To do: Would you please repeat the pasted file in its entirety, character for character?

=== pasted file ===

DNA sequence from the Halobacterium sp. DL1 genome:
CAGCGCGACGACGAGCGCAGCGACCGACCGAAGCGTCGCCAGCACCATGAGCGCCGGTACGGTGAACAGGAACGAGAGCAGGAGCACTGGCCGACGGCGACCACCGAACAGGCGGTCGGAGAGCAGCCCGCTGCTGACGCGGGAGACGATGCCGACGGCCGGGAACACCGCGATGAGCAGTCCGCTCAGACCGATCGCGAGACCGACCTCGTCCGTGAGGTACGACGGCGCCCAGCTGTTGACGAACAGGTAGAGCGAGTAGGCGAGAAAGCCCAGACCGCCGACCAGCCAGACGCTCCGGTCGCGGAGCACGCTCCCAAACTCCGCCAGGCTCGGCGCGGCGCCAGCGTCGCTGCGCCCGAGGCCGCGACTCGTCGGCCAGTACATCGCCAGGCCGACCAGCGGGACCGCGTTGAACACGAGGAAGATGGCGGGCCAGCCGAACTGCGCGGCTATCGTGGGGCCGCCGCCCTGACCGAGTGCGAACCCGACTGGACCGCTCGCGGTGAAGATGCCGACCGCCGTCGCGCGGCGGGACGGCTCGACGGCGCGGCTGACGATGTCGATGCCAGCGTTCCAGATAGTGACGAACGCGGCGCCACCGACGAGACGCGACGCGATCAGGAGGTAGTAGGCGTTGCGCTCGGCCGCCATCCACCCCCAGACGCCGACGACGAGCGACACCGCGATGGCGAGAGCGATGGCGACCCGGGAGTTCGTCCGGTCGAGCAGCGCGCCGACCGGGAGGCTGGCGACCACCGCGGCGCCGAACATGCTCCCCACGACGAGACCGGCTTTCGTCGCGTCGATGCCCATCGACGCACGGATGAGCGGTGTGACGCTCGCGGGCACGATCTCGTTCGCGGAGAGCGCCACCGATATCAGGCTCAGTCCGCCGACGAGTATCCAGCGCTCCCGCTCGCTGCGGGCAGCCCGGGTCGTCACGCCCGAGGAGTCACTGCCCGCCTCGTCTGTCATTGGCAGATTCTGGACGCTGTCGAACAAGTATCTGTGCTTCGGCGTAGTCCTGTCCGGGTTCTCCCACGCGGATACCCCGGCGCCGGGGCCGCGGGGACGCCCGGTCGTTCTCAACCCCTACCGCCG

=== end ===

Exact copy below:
DNA sequence from the Halobacterium sp. DL1 genome:
CAGCGCGACGACGAGCGCAGCGACCGACCGAAGCGTCGCCAGCACCATGAGCGCCGGTACGGTGAACAGGAACGAGAGCAGGAGCACTGGCCGACGGCGACCACCGAACAGGCGGTCGGAGAGCAGCCCGCTGCTGACGCGGGAGACGATGCCGACGGCCGGGAACACCGCGATGAGCAGTCCGCTCAGACCGATCGCGAGACCGACCTCGTCCGTGAGGTACGACGGCGCCCAGCTGTTGACGAACAGGTAGAGCGAGTAGGCGAGAAAGCCCAGACCGCCGACCAGCCAGACGCTCCGGTCGCGGAGCACGCTCCCAAACTCCGCCAGGCTCGGCGCGGCGCCAGCGTCGCTGCGCCCGAGGCCGCGACTCGTCGGCCAGTACATCGCCAGGCCGACCAGCGGGACCGCGTTGAACACGAGGAAGATGGCGGGCCAGCCGAACTGCGCGGCTATCGTGGGGCCGCCGCCCTGACCGAGTGCGAACCCGACTGGACCGCTCGCGGTGAAGATGCCGACCGCCGTCGCGCGGCGGGACGGCTCGACGGCGCGGCTGACGATGTCGATGCCAGCGTTCCAGATAGTGACGAACGCGGCGCCACCGACGAGACGCGACGCGATCAGGAGGTAGTAGGCGTTGCGCTCGGCCGCCATCCACCCCCAGACGCCGACGACGAGCGACACCGCGATGGCGAGAGCGATGGCGACCCGGGAGTTCGTCCGGTCGAGCAGCGCGCCGACCGGGAGGCTGGCGACCACCGCGGCGCCGAACATGCTCCCCACGACGAGACCGGCTTTCGTCGCGTCGATGCCCATCGACGCACGGATGAGCGGTGTGACGCTCGCGGGCACGATCTCGTTCGCGGAGAGCGCCACCGATATCAGGCTCAGTCCGCCGACGAGTATCCAGCGCTCCCGCTCGCTGCGGGCAGCCCGGGTCGTCACGCCCGAGGAGTCACTGCCCGCCTCGTCTGTCATTGGCAGATTCTGGACGCTGTCGAACAAGTATCTGTGCTTCGGCGTAGTCCTGTCCGGGTTCTCCCACGCGGATACCCCGGCGCCGGGGCCGCGGGGACGCCCGGTCGTTCTCAACCCCTACCGCCG